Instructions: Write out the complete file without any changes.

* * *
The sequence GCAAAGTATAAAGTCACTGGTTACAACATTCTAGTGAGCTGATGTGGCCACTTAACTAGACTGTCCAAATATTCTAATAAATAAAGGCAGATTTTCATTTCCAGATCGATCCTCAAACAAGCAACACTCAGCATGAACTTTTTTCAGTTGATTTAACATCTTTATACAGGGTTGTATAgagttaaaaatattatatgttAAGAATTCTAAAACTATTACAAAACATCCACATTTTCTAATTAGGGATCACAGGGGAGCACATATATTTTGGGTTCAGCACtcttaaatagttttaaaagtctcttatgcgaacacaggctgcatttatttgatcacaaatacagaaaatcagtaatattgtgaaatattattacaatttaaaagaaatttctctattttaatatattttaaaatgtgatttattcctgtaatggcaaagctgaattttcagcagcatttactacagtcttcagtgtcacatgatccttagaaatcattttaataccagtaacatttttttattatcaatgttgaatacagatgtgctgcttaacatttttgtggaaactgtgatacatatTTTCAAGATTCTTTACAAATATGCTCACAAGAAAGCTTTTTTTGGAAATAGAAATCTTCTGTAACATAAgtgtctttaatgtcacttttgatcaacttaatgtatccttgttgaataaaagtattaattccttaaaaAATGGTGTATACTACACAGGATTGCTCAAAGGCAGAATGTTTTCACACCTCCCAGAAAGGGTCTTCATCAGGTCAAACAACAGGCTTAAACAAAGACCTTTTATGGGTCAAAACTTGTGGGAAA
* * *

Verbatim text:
The sequence GCAAAGTATAAAGTCACTGGTTACAACATTCTAGTGAGCTGATGTGGCCACTTAACTAGACTGTCCAAATATTCTAATAAATAAAGGCAGATTTTCATTTCCAGATCGATCCTCAAACAAGCAACACTCAGCATGAACTTTTTTCAGTTGATTTAACATCTTTATACAGGGTTGTATAgagttaaaaatattatatgttAAGAATTCTAAAACTATTACAAAACATCCACATTTTCTAATTAGGGATCACAGGGGAGCACATATATTTTGGGTTCAGCACtcttaaatagttttaaaagtctcttatgcgaacacaggctgcatttatttgatcacaaatacagaaaatcagtaatattgtgaaatattattacaatttaaaagaaatttctctattttaatatattttaaaatgtgatttattcctgtaatggcaaagctgaattttcagcagcatttactacagtcttcagtgtcacatgatccttagaaatcattttaataccagtaacatttttttattatcaatgttgaatacagatgtgctgcttaacatttttgtggaaactgtgatacatatTTTCAAGATTCTTTACAAATATGCTCACAAGAAAGCTTTTTTTGGAAATAGAAATCTTCTGTAACATAAgtgtctttaatgtcacttttgatcaacttaatgtatccttgttgaataaaagtattaattccttaaaaAATGGTGTATACTACACAGGATTGCTCAAAGGCAGAATGTTTTCACACCTCCCAGAAAGGGTCTTCATCAGGTCAAACAACAGGCTTAAACAAAGACCTTTTATGGGTCAAAACTTGTGGGAAA